Grace Lee Boggs was a Chinese American author, radical justice and social activist, philosopher, and feminist.
On a scholarship, Lee went on to study at Barnard College, where she was influenced by Kant and Hegel. She graduated in 1935 and in 1940 received her Ph.D. in philosophy from Bryn Mawr College. Facing significant barriers in the academic world in the 1940s, she took a low-paying job at the University of Chicago Philosophy Library. As a result of their activism on tenants' rights, she joined the far-left Workers Party. At this point, she began the path that she would follow for the rest of her life: a focus on struggles in African America.
Boggs’ last book was “The Next American Revolution: Sustainable Activism for the Twenty-First Century” (2011, with Scott Kurashige). In it she aligned herself with revolutionaries in the spirit of Thoreau, Gandhi and Dr. King. “We are not subversives,” she wrote. “We are struggling to change this country because we love it.” Her life was the subject of the documentary film American Revolutionary: The Evolution of Grace Lee Boggs (2013), produced and directed by the American filmmaker Grace Lee. Her life was a contemporary example of the intersectionality of Asian and African heritage in America. In 2014, The Social Justice Hub at The New School's newly opened University Center was named the Baldwin Rivera Boggs Center after activists James Baldwin, Sylvia Rivera, and Grace Lee Boggs.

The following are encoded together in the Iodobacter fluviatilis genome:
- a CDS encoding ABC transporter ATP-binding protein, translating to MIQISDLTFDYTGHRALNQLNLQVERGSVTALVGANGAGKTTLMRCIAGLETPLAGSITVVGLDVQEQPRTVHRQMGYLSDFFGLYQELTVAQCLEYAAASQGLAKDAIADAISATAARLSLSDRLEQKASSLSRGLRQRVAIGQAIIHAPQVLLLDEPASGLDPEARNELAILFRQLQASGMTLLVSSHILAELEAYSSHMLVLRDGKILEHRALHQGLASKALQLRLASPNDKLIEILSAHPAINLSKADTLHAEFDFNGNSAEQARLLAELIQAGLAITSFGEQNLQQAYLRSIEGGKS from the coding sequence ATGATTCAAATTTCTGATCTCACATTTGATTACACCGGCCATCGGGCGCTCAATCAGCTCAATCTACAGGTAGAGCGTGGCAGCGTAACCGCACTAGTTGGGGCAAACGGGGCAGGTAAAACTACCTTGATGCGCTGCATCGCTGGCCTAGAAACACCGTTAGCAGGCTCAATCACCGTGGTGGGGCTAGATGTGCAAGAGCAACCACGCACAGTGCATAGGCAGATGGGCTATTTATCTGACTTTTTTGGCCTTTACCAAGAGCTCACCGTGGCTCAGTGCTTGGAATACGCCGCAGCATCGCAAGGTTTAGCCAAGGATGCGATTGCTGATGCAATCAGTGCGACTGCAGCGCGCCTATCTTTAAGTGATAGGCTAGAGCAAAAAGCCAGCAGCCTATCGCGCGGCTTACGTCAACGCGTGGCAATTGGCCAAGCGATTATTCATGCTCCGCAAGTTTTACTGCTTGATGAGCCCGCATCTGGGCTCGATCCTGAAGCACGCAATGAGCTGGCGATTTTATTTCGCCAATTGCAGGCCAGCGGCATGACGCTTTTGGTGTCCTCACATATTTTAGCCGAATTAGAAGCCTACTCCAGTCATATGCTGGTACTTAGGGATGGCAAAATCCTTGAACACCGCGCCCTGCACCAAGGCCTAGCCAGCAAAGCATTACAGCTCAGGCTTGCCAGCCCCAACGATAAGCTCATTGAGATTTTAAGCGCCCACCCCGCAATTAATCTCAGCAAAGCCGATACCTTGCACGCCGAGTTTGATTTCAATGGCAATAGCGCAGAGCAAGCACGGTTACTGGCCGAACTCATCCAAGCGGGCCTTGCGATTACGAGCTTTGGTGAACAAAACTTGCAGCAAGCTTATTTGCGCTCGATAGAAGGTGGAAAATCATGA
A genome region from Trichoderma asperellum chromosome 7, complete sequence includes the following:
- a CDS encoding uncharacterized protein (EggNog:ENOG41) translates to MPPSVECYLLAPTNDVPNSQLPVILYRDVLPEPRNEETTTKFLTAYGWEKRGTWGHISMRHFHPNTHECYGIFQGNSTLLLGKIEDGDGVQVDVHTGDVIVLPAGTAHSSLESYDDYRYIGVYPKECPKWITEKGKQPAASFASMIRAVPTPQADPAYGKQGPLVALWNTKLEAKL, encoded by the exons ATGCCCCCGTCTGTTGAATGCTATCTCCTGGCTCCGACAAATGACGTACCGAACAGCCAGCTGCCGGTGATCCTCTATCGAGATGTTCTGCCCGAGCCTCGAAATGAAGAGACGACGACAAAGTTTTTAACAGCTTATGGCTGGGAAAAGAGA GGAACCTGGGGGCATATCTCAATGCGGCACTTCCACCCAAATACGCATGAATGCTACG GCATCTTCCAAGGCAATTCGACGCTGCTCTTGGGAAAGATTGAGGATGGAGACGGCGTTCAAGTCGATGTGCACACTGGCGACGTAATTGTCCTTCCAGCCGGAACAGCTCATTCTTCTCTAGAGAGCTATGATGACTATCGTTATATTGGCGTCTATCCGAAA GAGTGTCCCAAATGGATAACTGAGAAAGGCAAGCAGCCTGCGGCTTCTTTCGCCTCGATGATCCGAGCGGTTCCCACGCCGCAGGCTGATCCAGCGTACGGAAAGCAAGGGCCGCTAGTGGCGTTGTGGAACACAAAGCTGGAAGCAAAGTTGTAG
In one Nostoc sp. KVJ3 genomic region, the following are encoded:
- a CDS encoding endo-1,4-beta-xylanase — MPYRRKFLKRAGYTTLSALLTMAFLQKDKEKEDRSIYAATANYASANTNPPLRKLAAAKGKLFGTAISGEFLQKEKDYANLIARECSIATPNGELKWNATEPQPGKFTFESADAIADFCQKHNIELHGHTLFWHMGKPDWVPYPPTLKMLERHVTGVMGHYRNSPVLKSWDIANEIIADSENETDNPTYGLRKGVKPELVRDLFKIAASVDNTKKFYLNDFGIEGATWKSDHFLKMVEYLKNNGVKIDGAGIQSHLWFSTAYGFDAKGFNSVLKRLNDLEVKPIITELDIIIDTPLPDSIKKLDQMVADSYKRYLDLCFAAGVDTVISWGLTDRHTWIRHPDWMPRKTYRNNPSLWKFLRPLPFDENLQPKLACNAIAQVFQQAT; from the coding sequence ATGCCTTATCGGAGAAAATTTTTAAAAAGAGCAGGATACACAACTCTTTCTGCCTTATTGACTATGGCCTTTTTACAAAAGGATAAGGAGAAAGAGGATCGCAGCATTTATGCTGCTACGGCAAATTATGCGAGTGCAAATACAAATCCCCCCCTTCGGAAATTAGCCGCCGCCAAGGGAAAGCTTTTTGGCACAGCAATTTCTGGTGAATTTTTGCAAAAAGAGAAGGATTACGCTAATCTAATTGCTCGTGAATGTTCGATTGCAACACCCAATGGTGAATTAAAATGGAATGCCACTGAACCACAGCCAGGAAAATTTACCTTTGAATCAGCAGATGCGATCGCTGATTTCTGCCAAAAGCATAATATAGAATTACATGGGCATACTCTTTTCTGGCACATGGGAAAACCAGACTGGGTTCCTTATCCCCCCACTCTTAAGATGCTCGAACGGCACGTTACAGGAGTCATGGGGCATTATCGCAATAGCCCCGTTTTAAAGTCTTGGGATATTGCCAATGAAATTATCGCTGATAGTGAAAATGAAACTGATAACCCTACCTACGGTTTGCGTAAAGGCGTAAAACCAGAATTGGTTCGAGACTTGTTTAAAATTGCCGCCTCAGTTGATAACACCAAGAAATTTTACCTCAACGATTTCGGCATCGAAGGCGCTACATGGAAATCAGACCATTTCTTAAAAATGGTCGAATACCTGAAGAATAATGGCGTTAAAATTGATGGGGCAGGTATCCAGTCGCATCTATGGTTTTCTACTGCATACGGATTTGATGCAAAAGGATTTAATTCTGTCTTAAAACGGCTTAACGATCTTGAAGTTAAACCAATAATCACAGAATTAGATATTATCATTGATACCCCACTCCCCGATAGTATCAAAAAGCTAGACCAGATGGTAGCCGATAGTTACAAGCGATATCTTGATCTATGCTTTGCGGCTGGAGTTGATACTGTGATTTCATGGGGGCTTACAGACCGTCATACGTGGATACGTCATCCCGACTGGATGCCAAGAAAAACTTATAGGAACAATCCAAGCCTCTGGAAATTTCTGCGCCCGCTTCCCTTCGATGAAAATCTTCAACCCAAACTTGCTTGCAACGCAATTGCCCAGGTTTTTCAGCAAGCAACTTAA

"You cannot change society unless you take responsibility for it."
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